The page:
The portion of the window section which is used to retain the glass in conjunction with the bead.

Glazing Tape                                             
Glazing tape is the material used on the glazing leg to seat the glass against. Can be a foam tape or similar.

Glued Laminated Beam                            
(Glulam)- A structural beam composed of wood laminations pressure bonded with adhesives.

A style of architecture developed in northern France that spread throughout Europe between the 12th and 16th centuries; characterized by slender vertical piers and counterbalancing buttresses and by vaulting and pointed arches.

Gothic Revival                                           
The architecture of the movement to revive the medieval Gothic style which began in 18th century England.

A rail used to give a steadying or stabilizing assistance to a person engaged in a particular function.

US term - Ground level, or the elevation at any given point. The work of levelling dirt. Also the designated quality of a manufactured piece of wood.

The direction, size, arrangement, appearance, or quality of the fibres in woo

Tiered seating facilities.

Greek Key                                                 
A decorative band of interlocking, geometric, hook-shaped forms. Originally a classical motif, it was used on neo-classical furniture.

Greenhouse Effect                                   
The property of glass that permits the transmission of short-wave solar radiation, but is opaque to long-wave thermal radiation. The interior of a car heating up in direct sun illustrates the greenhouse effect.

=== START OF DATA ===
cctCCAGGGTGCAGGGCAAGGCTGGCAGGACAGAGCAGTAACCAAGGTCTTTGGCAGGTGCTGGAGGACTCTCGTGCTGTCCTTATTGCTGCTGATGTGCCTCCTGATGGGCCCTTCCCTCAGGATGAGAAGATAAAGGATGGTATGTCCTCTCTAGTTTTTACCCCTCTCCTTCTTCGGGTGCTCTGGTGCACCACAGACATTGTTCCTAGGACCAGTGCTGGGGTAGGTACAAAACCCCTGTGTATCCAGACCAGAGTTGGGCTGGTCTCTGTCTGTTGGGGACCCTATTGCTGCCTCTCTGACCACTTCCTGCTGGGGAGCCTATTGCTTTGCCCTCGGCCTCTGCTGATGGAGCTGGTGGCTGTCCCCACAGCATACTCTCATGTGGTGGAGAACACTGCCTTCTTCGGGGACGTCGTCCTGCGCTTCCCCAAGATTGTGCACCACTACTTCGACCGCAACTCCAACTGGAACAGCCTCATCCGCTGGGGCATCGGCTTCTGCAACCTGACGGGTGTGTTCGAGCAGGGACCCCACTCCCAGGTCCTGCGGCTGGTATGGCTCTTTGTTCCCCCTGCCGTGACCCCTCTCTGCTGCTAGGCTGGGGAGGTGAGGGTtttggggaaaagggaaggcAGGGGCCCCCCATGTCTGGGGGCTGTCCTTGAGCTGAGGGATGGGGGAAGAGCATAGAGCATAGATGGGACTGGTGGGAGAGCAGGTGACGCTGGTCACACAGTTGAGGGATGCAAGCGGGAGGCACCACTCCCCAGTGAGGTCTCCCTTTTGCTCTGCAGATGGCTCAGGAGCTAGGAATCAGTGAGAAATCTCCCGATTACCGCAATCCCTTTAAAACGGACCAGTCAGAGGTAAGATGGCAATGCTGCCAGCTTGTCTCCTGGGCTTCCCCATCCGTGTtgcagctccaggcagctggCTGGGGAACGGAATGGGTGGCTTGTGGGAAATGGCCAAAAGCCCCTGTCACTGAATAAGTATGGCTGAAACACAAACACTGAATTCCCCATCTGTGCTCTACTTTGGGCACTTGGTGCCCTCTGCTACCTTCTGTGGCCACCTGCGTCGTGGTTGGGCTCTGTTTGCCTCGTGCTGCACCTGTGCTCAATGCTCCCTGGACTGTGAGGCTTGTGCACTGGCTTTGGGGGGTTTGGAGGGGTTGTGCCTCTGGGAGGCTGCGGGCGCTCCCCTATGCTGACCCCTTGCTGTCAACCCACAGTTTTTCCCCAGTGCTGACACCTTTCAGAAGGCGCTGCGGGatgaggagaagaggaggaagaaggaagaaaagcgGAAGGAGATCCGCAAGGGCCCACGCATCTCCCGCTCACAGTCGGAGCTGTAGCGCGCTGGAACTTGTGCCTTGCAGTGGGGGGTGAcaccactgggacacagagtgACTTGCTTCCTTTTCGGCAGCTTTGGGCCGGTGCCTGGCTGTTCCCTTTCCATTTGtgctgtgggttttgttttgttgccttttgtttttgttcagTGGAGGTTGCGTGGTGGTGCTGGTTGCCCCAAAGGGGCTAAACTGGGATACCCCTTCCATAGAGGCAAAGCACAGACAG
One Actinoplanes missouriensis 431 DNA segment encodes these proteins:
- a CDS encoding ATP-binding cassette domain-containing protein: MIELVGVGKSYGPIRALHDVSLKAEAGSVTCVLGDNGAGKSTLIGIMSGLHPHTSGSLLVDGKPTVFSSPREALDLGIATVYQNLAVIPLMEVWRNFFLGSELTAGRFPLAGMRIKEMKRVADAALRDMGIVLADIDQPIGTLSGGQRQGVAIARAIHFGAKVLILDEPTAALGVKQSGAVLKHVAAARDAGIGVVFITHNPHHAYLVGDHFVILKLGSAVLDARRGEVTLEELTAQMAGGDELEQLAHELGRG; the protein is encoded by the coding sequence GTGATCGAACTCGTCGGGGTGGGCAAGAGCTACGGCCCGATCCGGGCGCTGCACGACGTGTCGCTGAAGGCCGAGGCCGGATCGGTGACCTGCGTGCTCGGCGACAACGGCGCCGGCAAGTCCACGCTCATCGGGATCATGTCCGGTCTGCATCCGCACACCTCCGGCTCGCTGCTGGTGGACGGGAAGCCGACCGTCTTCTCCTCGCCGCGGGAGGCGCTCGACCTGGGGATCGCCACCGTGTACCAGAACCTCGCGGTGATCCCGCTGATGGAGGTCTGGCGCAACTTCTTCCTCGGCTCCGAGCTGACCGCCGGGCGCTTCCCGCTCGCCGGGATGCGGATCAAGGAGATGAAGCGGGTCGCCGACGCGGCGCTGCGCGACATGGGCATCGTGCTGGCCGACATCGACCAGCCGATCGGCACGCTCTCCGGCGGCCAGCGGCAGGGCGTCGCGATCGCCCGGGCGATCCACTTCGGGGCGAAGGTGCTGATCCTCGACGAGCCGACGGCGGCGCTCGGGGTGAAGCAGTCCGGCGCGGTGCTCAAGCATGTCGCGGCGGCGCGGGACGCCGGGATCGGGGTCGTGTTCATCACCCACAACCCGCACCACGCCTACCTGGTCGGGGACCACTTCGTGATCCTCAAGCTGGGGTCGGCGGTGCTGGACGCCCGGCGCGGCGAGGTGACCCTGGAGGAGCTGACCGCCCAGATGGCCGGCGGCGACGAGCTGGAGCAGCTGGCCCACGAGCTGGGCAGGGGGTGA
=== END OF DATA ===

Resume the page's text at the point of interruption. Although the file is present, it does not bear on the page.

Grid System                                              
A grid reference system consists of one set of gridlines in one direction with a second set of gridlines in another direction. Any grid system shall be consistent throughout a project. Grid systems are generally right angles to each other, but grid lines do not necessarily have to be at right angles to each other. The project grid may be adopted with a completely arbitrary orientation, bearing no relation to any recognized map grid or True North. For the majority of projects this is the case. The gridlines running down the sheet should be marked alphabetically (A, B, C...) and the gridlines across the sheet should be marked numerically (1, 2, 3...), see below

Grille Column                                            
A flat decorative veranda support of cast or wrought iron.

Ground Floor                                             
The floor which is nearest the level of the outside ground.

Water from an aquifer or subsurface water source.

A mixture of cement, sand and water used to fill the joints and cavities in masonry or ceramic tiles.

Guardrail System                                      
A structural edge protection system that may comprise posts, rails, infill panels or toe boards, or combination thereof, that is designed to provide edge protection.

A decorative motif that takes the form of a continuous band of strands that are twisted or plaited together. First seen in classical architecture, the motif was popular with neo-classical designers.

A flat wood, plywood or steel member used to provide a connection at the intersection of members.

A shallow channel or conduit of metal or wood set below and along the (fascia) eaves to catch and carry off rainwater from the roof.

A board to support a box-gutter.

Gypsum Plaster                                        
Gypsum formulated to be used with the addition of sand and water for base-coat plaster.